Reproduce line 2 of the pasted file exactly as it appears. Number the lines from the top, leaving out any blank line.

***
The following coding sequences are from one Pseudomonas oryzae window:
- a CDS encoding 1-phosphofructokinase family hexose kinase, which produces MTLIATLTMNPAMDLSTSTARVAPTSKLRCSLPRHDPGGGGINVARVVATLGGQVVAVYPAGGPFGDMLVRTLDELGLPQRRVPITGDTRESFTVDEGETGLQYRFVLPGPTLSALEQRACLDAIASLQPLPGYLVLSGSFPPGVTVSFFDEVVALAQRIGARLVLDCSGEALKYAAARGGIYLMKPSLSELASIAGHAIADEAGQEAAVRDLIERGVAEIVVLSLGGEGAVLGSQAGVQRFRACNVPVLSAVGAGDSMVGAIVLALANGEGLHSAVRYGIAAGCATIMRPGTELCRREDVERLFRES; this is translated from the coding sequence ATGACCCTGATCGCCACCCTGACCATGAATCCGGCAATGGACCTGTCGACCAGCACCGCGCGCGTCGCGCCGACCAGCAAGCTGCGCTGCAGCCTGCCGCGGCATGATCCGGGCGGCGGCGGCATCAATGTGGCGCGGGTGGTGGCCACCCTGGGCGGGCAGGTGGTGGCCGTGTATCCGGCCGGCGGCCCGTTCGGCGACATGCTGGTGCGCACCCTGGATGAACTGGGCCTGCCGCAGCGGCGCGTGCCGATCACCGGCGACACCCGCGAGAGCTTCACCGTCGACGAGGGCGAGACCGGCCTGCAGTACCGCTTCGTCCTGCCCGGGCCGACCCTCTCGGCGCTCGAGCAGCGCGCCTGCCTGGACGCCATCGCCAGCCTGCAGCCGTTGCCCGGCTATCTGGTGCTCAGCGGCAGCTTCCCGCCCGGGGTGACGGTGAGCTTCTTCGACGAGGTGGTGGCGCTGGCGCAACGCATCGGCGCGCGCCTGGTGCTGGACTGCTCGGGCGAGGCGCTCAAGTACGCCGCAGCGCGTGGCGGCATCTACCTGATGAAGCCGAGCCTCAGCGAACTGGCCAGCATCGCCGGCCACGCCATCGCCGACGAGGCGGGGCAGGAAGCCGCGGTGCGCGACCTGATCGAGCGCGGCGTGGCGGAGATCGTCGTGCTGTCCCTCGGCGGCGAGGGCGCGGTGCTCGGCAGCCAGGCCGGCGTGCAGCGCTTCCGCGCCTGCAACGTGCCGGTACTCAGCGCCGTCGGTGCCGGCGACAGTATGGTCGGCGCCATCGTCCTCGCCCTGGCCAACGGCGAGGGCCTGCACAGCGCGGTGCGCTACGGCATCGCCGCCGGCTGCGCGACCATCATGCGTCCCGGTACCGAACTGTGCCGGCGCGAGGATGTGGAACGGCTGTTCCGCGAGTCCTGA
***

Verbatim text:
- a CDS encoding 1-phosphofructokinase family hexose kinase, which produces MTLIATLTMNPAMDLSTSTARVAPTSKLRCSLPRHDPGGGGINVARVVATLGGQVVAVYPAGGPFGDMLVRTLDELGLPQRRVPITGDTRESFTVDEGETGLQYRFVLPGPTLSALEQRACLDAIASLQPLPGYLVLSGSFPPGVTVSFFDEVVALAQRIGARLVLDCSGEALKYAAARGGIYLMKPSLSELASIAGHAIADEAGQEAAVRDLIERGVAEIVVLSLGGEGAVLGSQAGVQRFRACNVPVLSAVGAGDSMVGAIVLALANGEGLHSAVRYGIAAGCATIMRPGTELCRREDVERLFRES; this is translated from the coding sequence ATGACCCTGATCGCCACCCTGACCATGAATCCGGCAATGGACCTGTCGACCAGCACCGCGCGCGTCGCGCCGACCAGCAAGCTGCGCTGCAGCCTGCCGCGGCATGATCCGGGCGGCGGCGGCATCAATGTGGCGCGGGTGGTGGCCACCCTGGGCGGGCAGGTGGTGGCCGTGTATCCGGCCGGCGGCCCGTTCGGCGACATGCTGGTGCGCACCCTGGATGAACTGGGCCTGCCGCAGCGGCGCGTGCCGATCACCGGCGACACCCGCGAGAGCTTCACCGTCGACGAGGGCGAGACCGGCCTGCAGTACCGCTTCGTCCTGCCCGGGCCGACCCTCTCGGCGCTCGAGCAGCGCGCCTGCCTGGACGCCATCGCCAGCCTGCAGCCGTTGCCCGGCTATCTGGTGCTCAGCGGCAGCTTCCCGCCCGGGGTGACGGTGAGCTTCTTCGACGAGGTGGTGGCGCTGGCGCAACGCATCGGCGCGCGCCTGGTGCTGGACTGCTCGGGCGAGGCGCTCAAGTACGCCGCAGCGCGTGGCGGCATCTACCTGATGAAGCCGAGCCTCAGCGAACTGGCCAGCATCGCCGGCCACGCCATCGCCGACGAGGCGGGGCAGGAAGCCGCGGTGCGCGACCTGATCGAGCGCGGCGTGGCGGAGATCGTCGTGCTGTCCCTCGGCGGCGAGGGCGCGGTGCTCGGCAGCCAGGCCGGCGTGCAGCGCTTCCGCGCCTGCAACGTGCCGGTACTCAGCGCCGTCGGTGCCGGCGACAGTATGGTCGGCGCCATCGTCCTCGCCCTGGCCAACGGCGAGGGCCTGCACAGCGCGGTGCGCTACGGCATCGCCGCCGGCTGCGCGACCATCATGCGTCCCGGTACCGAACTGTGCCGGCGCGAGGATGTGGAACGGCTGTTCCGCGAGTCCTGA